Culture

An historic handful of dirt: Whitlam and the legacy of the Wave Hill Walk-Off

Wave Hill 2016

Fifty years ago , on the morning of August 23, 1966, Vincent Lingiari led a walk-off of 200 Gurindji, Mudburra and Warlpiri workers and their families from a remote Northern Territory cattle station, escaping a century of servitude . The families rejected the pleas of their British multinational employer Vestey’s to return to the Wave Hill station, re-occupied an area of their own land at Wattie Creek, and fought until the nation’s leaders heeded their cause. Nine years later, Prime Minister Gough Whitlam symbolically returned the Gurindji’s country with a handful of red dirt. Read more about An historic handful of dirt: Whitlam and the legacy of the Wave Hill Walk-Off

Dare to be wise: Decolonisation underpins the Sovereign Treaties processes

Copy of Sovereign Union Letter (and document) delivered to the United Nations in New York to the Secretary General of the United Nations by Ghillar, Michael Anderson on 16 June 2016. The summary of the 40 page attached document named 'Dare to be wise: Decolonisation underpins the Sovereign Treaties processes in contrast to 'Recognise' which fosters assimilation' is included here along with a link to a pdf copy of the entire document. Read more about Dare to be wise: Decolonisation underpins the Sovereign Treaties processes

The invasion and the non-Aboriginal claim to sovereignty

It must be acknowledged that this country was invaded and this is confirmed by the actions of Captain James Cook when he fired at the first group of Aboriginal people he came in contact with. Then the invaders imprisoned us and interned us in detention centres in the guise of looking after our welfare, protecting us from the barbarous acts of the squatocracy and their militias, supported by the police and redcoats, and then had the audacity to try and establish representative government on the land of others, while we were being imprisoned and killed. Read more about The invasion and the non-Aboriginal claim to sovereignty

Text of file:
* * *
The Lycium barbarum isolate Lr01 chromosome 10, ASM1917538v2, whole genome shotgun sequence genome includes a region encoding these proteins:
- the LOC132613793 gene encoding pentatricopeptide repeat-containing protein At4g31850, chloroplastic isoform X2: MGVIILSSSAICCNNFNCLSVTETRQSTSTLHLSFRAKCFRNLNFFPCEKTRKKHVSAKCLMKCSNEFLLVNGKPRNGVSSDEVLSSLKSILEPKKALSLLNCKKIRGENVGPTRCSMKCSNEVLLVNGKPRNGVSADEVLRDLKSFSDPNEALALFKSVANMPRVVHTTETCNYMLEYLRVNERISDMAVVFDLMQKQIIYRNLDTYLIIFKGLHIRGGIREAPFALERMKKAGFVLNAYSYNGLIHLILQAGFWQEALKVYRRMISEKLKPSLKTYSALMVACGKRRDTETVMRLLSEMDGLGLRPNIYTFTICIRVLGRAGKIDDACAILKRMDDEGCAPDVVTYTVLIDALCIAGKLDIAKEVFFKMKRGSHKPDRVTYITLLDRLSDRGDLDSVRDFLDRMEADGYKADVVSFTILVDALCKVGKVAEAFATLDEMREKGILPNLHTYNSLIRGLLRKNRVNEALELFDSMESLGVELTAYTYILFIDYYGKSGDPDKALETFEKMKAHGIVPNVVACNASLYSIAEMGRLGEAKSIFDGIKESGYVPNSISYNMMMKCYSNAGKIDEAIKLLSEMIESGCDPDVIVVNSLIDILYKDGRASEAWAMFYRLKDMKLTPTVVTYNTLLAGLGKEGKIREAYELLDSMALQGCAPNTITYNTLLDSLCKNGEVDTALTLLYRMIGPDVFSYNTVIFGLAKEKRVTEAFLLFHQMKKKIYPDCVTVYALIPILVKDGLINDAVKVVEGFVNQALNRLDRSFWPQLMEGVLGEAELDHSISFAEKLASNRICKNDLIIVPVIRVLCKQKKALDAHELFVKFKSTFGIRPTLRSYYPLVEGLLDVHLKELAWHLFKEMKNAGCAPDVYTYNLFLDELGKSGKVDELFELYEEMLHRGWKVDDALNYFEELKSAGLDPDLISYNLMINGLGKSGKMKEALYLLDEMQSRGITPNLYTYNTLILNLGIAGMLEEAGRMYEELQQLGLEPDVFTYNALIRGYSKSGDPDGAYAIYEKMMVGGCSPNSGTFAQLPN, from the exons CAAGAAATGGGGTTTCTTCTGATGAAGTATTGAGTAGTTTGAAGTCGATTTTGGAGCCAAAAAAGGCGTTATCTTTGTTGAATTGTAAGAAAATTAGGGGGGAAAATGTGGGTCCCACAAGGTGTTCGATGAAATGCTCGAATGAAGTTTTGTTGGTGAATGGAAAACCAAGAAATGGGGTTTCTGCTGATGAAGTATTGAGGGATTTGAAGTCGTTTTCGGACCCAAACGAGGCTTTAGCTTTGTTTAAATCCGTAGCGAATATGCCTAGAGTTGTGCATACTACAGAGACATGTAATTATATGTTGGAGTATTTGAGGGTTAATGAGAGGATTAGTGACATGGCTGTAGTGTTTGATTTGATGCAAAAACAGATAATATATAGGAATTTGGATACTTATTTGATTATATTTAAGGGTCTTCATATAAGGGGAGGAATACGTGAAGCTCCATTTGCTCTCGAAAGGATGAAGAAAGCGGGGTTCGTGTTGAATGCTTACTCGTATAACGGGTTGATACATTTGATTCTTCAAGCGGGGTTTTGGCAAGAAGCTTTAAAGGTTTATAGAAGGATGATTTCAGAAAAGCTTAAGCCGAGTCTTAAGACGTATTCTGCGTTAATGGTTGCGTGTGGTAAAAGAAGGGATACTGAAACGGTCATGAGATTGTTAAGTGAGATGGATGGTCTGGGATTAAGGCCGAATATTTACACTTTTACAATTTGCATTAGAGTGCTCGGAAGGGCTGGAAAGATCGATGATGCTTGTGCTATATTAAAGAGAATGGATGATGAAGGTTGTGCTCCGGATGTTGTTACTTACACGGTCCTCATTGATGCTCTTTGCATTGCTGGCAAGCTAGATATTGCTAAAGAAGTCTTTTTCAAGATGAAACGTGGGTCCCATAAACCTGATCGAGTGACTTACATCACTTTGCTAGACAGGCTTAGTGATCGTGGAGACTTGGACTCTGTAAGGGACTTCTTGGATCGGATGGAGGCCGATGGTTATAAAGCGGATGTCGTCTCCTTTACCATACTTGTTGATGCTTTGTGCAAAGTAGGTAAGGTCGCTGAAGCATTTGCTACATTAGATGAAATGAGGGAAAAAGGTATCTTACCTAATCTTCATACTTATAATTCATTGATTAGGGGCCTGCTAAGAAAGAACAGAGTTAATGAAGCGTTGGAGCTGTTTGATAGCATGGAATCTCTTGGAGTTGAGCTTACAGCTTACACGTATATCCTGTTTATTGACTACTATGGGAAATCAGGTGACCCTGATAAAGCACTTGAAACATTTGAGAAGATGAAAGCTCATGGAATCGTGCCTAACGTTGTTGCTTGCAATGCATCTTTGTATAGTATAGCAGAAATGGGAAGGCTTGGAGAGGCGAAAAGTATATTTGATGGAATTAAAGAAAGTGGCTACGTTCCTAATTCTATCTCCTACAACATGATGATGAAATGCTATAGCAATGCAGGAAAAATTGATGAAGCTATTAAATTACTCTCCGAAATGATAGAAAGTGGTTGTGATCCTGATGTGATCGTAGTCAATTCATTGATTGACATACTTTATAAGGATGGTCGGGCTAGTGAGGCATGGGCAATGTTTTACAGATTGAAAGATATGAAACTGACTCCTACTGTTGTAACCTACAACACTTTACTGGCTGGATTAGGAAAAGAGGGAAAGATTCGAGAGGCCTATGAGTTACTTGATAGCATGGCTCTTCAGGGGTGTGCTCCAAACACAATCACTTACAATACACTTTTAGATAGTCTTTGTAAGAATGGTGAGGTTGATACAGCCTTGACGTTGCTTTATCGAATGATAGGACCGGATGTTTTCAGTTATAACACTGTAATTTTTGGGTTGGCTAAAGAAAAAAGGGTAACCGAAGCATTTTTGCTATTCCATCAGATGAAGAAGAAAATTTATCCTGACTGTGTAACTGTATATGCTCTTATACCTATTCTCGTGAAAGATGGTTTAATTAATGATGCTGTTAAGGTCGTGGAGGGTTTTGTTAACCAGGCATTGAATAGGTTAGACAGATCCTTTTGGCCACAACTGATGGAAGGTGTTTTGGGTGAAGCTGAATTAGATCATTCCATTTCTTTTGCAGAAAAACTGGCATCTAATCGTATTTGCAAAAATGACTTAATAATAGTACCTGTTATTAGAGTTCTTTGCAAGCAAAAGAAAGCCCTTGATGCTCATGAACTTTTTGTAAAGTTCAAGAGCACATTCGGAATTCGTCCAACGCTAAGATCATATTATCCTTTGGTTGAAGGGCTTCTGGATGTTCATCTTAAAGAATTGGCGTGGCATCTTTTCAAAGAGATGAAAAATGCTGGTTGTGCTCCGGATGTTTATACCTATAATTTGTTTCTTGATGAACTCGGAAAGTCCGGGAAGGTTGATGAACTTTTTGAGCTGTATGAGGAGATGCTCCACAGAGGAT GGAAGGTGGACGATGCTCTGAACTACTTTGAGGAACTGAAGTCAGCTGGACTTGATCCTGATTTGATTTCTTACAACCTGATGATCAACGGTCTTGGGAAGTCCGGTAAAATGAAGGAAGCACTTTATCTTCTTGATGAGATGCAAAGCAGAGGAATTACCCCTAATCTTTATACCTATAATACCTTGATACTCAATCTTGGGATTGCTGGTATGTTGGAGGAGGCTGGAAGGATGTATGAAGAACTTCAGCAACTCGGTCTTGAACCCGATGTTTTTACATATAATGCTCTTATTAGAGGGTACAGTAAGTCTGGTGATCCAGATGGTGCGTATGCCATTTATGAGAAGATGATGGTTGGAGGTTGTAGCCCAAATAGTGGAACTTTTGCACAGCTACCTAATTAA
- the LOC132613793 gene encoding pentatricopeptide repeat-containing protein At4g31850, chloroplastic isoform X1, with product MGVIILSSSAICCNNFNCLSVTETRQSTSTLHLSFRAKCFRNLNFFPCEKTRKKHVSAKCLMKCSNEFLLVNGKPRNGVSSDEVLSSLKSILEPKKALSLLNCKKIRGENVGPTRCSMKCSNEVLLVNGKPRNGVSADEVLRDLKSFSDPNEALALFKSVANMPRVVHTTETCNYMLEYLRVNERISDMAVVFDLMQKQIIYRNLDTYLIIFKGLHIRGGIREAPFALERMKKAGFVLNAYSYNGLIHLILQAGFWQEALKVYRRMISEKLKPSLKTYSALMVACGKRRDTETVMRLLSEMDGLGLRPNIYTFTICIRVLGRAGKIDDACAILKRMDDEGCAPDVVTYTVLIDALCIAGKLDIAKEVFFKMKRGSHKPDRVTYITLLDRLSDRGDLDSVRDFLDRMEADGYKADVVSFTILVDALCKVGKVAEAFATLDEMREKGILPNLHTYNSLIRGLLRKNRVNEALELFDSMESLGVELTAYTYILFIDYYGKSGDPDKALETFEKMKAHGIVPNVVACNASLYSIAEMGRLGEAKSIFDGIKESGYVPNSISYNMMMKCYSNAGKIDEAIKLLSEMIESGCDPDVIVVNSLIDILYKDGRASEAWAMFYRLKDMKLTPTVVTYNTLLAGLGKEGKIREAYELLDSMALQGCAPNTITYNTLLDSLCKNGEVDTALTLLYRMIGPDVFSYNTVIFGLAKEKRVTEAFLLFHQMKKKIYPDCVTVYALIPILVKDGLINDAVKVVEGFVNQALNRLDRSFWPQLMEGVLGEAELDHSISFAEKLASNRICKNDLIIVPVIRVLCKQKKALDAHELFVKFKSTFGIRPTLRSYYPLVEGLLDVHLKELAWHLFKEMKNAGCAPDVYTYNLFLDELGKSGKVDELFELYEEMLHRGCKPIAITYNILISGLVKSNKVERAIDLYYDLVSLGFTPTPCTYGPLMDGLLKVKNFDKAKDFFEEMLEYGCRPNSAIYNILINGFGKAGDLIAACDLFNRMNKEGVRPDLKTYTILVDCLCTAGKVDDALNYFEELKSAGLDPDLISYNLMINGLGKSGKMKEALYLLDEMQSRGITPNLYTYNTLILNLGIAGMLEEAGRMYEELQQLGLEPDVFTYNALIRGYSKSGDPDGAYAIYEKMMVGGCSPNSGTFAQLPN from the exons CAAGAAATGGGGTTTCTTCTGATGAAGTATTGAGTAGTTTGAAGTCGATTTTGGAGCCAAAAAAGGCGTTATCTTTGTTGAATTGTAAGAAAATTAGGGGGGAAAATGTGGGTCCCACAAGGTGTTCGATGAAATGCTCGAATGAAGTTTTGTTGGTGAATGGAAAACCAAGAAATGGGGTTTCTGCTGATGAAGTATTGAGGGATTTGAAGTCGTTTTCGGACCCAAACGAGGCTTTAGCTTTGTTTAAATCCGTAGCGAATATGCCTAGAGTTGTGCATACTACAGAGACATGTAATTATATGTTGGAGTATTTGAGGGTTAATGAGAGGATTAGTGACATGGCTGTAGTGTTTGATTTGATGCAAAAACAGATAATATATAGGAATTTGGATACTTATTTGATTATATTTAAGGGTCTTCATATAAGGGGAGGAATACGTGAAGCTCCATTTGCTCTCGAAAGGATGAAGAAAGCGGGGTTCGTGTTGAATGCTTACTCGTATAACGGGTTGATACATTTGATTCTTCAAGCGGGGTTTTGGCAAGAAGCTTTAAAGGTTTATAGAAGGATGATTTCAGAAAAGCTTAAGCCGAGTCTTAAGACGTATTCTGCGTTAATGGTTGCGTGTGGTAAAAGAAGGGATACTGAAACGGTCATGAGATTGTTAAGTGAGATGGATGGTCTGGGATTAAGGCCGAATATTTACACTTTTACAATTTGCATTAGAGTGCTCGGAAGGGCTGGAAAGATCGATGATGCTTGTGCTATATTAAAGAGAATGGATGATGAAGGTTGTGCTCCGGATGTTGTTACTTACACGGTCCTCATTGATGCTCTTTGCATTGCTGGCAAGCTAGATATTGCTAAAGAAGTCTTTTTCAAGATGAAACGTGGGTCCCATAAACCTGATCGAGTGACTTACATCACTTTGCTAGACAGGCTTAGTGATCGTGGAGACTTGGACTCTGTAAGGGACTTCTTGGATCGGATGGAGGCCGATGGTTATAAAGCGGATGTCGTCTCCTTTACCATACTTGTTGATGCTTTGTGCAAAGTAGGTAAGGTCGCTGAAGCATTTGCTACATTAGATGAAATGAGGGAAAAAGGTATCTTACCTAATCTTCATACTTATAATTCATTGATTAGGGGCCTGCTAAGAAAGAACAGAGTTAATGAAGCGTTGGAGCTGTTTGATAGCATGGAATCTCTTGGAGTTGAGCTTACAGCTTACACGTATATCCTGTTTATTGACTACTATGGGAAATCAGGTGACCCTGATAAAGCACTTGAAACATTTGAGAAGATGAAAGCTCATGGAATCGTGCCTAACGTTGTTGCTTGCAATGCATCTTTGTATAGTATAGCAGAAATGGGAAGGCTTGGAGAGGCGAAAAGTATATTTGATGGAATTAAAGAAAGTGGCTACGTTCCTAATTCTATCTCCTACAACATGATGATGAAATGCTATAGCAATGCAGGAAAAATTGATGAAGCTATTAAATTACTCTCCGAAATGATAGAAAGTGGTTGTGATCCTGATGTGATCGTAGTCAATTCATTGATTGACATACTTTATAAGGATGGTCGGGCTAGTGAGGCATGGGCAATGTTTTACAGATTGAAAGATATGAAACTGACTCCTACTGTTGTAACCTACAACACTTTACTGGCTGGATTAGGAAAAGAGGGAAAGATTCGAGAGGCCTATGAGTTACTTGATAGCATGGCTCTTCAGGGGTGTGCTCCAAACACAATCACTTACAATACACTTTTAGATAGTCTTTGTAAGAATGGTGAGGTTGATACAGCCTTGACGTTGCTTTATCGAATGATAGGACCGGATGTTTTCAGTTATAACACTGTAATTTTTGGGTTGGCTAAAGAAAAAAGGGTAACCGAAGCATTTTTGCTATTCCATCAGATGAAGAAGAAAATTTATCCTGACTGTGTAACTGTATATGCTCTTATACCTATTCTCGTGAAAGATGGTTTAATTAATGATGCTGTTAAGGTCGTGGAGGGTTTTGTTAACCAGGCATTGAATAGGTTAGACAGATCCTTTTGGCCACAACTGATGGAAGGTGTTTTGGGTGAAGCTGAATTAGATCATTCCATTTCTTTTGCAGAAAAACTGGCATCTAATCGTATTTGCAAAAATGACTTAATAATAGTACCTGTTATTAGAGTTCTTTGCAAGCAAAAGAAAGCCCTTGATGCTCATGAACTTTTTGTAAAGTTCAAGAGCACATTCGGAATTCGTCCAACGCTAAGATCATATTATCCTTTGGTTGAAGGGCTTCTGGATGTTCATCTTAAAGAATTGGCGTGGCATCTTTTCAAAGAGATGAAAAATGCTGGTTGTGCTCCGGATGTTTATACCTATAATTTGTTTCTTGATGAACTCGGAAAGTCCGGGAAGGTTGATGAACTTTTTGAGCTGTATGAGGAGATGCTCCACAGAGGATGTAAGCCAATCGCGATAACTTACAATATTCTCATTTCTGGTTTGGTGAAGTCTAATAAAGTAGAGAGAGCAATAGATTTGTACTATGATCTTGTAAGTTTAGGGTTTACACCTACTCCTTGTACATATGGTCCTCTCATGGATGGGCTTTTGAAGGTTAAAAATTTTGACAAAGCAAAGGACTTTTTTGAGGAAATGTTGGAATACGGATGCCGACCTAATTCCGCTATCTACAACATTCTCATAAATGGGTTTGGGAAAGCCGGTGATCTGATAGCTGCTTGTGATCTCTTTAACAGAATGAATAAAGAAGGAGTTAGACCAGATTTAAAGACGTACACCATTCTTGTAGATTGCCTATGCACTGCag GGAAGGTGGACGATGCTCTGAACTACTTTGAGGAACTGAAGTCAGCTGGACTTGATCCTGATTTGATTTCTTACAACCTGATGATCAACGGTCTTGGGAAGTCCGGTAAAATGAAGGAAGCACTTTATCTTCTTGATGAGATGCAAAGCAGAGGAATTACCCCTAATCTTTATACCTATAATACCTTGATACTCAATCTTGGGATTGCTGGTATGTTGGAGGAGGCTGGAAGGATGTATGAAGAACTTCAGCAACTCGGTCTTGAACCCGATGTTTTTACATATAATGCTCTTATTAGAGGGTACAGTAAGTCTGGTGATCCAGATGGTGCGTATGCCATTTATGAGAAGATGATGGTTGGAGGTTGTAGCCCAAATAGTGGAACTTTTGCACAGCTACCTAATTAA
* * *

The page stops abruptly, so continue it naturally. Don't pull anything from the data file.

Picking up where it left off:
'Aboriginal Heritage Act' changes give traditional owners less say: First Nations groups

Proposed changes to South Australia's Aboriginal Heritage Act will reduce powers of traditional owners, according to Indigenous groups.

South Australian Native Title Services chief executive officer Keith Thomas believed amended language in the act would give traditional owners less say over their heritage. "This is going to help people who want to access lands and destroy heritage, rather than improving the protection of Aboriginal heritage," he said. Read more about 'Aboriginal Heritage Act' changes give traditional owners less say: First Nations groups

History repeats: Ethnic cleansing in ACT 1954 and now in WA removal from homelands.

Media Release - 18 December 20143

Australian governments continually and blatantly attack the most vulnerable in our communities and argue that they are concerned for our welfare and the widening 'Gap' in terms of the disparity in our education, etc., while calling us Australian citizens.
But we know we are not Australians citizens under the Australian Constitution and never have been and this is why governments can commit the gross violations of human rights against us and think they can get away with it. Read more about History repeats: Ethnic cleansing in ACT 1954 and now in WA removal from homelands.

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